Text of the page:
It didn’t take long for Linda Kingston to realize she hated working at the district office.
She just missed the kids too much.
“I spent the last year looking for the right place,” Kingston said.
That’s how Kingston came to be the new principal of Jesse Bethel High School. Kingston is the third person to hold the position in three years, replacing Lloyd Cartwright.
Cartwright retired after a year at Bethel, following his transfer from his former role as the Vallejo High School principal.
via Jesse Bethel’s newest principal says she’s ‘a high school person’.
Tanaya Stanfield isn’t too eager to start her freshman year at Jesse Bethel High School on Monday.
“It’s a really big school, and I’m new to it,” said Tanaya, a 13-year-old who promoted from Hogan Middle School — a school she still sometimes calls “Springstowne.”
But Tanaya’s mother Nekeisha Stanfield has another worry — how will she get her daughter and her son to Bethel?
That’s part of what the SolTrans transit fair hoped to address on Friday. The two-hour event at the downtown transit center, developed by the agency’s staff, was aimed at education parents and students about changes to bus routes and helping them find a way to school.
via SolTrans fair provides bus route info for students of Vallejo schools.
On the first day of school for Vacaville Unified, perhaps the Markham Elementary roadside marquee was a harbinger, in some ways, of the continuing changing nature of local and state public schools. Its message in English and Spanish read Thursday, “School Starts Escuela Empiezo 8/16 8:45 AM.”
Even busy and predictably upbeat Principal Manolo Garcia, greeting an early morning assembly of some 800 students, spoke in English and Spanish, saying, at one point, “Welcome” and “Bienvenidos,” over the public address system.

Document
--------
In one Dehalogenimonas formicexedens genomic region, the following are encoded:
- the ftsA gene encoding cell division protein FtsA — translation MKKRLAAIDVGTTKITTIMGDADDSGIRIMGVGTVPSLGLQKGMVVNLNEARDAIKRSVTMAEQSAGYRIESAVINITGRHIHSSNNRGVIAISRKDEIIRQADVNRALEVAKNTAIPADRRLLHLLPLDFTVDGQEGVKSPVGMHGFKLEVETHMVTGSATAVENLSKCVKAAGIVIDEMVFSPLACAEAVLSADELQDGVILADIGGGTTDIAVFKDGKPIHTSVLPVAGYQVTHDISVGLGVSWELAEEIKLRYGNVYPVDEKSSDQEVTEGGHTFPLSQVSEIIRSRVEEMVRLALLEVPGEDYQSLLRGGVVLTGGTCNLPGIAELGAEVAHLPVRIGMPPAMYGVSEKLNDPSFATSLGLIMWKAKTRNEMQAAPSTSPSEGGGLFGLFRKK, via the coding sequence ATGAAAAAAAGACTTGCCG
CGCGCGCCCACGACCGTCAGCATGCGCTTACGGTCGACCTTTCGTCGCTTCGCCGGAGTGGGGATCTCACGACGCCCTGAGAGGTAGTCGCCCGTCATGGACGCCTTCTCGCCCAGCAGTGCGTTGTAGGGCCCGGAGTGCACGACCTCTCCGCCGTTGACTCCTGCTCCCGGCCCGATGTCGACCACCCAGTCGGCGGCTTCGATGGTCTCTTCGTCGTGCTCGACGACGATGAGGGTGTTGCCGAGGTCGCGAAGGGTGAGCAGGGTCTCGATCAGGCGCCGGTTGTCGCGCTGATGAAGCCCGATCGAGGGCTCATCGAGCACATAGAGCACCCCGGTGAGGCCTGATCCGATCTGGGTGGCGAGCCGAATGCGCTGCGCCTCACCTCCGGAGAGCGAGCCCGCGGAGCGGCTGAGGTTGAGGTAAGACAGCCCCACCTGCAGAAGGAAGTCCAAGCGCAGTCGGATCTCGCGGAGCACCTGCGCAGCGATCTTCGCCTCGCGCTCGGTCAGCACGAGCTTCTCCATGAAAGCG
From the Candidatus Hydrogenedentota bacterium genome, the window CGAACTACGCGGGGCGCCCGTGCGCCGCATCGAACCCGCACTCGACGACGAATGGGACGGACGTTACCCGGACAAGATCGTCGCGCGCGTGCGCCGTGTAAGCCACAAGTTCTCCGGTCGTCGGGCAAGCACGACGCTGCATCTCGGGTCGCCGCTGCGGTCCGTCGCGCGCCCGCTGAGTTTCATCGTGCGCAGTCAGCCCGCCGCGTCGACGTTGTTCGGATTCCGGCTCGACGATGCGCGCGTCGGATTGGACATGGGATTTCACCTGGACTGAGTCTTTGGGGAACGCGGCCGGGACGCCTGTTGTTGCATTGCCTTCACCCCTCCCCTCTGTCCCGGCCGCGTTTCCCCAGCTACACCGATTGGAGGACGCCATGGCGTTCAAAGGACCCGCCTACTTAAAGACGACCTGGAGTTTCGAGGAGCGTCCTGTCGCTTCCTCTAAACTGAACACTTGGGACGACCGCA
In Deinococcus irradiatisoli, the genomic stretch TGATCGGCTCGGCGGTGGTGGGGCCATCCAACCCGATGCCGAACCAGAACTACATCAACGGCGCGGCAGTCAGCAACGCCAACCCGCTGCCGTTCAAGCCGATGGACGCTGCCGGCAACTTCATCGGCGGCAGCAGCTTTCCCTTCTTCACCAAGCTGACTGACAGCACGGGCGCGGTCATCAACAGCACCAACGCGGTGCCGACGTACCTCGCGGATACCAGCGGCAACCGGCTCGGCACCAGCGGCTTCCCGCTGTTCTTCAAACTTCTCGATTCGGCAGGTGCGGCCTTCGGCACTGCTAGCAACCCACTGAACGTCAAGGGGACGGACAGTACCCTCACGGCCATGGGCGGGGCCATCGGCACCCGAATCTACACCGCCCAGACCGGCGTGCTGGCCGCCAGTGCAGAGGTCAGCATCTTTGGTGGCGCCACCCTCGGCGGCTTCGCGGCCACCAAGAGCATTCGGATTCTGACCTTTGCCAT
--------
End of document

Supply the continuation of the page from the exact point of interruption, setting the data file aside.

via Vacaville Unified School District session begins.
I am here to inform you of what is happening at the Golden West Middle School music program. The school’s program is being threatened to be closed, yet we are still supported. The other programs use school funds to support the group.
via Get rid of music?!.
There’s a cliché that warns of counting chickens before they hatch.
But for students at the Loma Vista Environmental Science Academy, it’d probably make an excellent lesson in mathematics.
“They will remember (this) for the rest of their lives,” Rita LeRoy said.
LeRoy, or “Farmer Rita,” is the farm keeper of Loma Vista Farm, a major component of the Vallejo City Unified School District’s newest academy, which opens its doors Monday.
via Reforms continue as Vallejo school district resumes classes.
More resources will be devoted to making math and graphics accessible to students with vision impairments and learning disabilities.
The U.S. Education Department just awarded Palo Alto, Calif.-based Bookshare another $32 million in grant money over the course of the next five years to convert more books into versions students with certain disabilities can download and read for free at the same time they are published on paper. Bookshare also will use the grant work on the trickier issue of translating diagrams and math texts into something easy for this group of students to visualize, even if they can’t see them.
via Bookshare Plans to Make Graphics, Math in Books More Accessible.
Less than a week after presumptive GOP nominee Mitt Romney tapped Rep. Paul Ryan as his running mate, President Barack Obama used his weekly radio address to warn the nation of the potentially dire impact of Ryan’s budget on K-12 funding.